Not to be confused with iced coffee. That beverage is on purpose. Cold coffee is not. Looking up from Encyclopedia of an Ordinary Life, I see my cuppa, sitting forlornly on the end table, cold yet again, having been warmed up not once, but twice. ‘Words will do that,’ I say to myself, Amy Krouse Rosenthal’s words in particular. Love this quirky memoir.
Published 14 years ago, it’s one of those titles that came to my attention when first out, and then got lost in the shuffle of too-much-too-many. Books that is. But the book found me, as books often do. I have learned to rely on this mysterious phenomenon, knowing that an oh-so-special book will appear when needed.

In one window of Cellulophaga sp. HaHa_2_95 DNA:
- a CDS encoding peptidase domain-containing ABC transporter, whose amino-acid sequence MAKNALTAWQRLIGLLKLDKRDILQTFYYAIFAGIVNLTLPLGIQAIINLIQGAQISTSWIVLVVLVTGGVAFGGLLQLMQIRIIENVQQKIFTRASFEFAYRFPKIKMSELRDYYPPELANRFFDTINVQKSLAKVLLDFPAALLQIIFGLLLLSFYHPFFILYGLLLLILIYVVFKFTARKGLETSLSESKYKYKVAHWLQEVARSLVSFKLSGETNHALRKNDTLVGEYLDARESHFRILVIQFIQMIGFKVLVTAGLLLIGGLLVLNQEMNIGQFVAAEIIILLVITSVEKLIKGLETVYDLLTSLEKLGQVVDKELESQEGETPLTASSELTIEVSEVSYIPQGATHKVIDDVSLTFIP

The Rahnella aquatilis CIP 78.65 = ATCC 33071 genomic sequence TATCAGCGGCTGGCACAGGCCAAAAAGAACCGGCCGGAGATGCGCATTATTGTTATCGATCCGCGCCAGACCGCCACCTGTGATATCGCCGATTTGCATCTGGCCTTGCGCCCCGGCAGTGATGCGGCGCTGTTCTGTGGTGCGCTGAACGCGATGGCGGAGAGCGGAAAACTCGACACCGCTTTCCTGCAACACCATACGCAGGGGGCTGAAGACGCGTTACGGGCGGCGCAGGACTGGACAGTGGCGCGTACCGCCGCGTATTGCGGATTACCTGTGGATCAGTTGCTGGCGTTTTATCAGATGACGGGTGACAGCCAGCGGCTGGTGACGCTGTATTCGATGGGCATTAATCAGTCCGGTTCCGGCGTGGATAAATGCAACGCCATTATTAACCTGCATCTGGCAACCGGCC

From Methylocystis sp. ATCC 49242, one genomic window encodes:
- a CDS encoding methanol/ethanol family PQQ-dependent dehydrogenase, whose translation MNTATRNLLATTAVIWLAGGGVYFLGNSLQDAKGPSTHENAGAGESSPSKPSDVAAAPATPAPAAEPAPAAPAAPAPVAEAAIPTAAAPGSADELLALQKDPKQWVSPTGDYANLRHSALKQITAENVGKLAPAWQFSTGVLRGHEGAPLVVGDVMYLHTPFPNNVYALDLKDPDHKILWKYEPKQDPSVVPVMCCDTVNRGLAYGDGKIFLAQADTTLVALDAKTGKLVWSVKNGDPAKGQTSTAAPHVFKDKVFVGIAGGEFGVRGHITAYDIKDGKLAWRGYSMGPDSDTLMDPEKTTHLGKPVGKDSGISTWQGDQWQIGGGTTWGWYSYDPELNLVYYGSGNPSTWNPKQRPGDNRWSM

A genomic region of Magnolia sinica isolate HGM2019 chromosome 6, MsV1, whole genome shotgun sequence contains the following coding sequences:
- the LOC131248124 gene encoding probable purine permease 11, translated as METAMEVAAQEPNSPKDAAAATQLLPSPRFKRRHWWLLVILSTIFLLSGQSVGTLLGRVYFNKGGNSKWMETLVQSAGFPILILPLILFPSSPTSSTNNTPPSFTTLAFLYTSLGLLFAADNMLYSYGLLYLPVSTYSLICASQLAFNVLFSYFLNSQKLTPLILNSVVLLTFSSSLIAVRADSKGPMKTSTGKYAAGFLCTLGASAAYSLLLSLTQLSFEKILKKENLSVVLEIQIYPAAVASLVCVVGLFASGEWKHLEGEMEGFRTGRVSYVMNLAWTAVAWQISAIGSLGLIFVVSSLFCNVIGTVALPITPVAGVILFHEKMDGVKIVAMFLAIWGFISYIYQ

And then this: padding around the studio, returning chairs to their places, picking up anatomy tomes from the floor, tidying up after last evening’s Alexander Technique student, I linger at the poetry shelf, pulling out Jane Kenyon’s Collected Poems, opening randomly to:
‘Like a mad red brain
the involute rhubarb leaf
thinks its way up
A fitting conclusion to an Alexander Technique lesson, yes? Plants are ‘thinking their way up’ all over the place right now, inspiration for us to do the same.
Wishing for you good words in a good book, good enough to cause your coffee to go cold—